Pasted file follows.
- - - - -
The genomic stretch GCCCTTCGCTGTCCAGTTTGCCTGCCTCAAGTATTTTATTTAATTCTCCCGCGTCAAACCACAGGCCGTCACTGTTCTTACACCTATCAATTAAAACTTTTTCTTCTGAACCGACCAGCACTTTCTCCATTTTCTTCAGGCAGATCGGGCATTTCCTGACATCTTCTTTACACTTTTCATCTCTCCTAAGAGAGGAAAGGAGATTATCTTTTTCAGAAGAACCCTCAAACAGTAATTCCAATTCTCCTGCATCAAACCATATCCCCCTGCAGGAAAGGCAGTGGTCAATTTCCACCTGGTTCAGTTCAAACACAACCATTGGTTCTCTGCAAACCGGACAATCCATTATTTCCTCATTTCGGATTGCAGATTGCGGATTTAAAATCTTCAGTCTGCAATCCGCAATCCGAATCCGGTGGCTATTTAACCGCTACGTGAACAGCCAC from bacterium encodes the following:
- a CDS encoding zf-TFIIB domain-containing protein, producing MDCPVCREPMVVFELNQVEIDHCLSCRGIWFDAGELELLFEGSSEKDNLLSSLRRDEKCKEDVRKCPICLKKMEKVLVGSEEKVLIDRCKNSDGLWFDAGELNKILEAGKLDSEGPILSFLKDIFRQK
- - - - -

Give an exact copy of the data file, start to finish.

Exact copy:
The genomic stretch GCCCTTCGCTGTCCAGTTTGCCTGCCTCAAGTATTTTATTTAATTCTCCCGCGTCAAACCACAGGCCGTCACTGTTCTTACACCTATCAATTAAAACTTTTTCTTCTGAACCGACCAGCACTTTCTCCATTTTCTTCAGGCAGATCGGGCATTTCCTGACATCTTCTTTACACTTTTCATCTCTCCTAAGAGAGGAAAGGAGATTATCTTTTTCAGAAGAACCCTCAAACAGTAATTCCAATTCTCCTGCATCAAACCATATCCCCCTGCAGGAAAGGCAGTGGTCAATTTCCACCTGGTTCAGTTCAAACACAACCATTGGTTCTCTGCAAACCGGACAATCCATTATTTCCTCATTTCGGATTGCAGATTGCGGATTTAAAATCTTCAGTCTGCAATCCGCAATCCGAATCCGGTGGCTATTTAACCGCTACGTGAACAGCCAC from bacterium encodes the following:
- a CDS encoding zf-TFIIB domain-containing protein, producing MDCPVCREPMVVFELNQVEIDHCLSCRGIWFDAGELELLFEGSSEKDNLLSSLRRDEKCKEDVRKCPICLKKMEKVLVGSEEKVLIDRCKNSDGLWFDAGELNKILEAGKLDSEGPILSFLKDIFRQK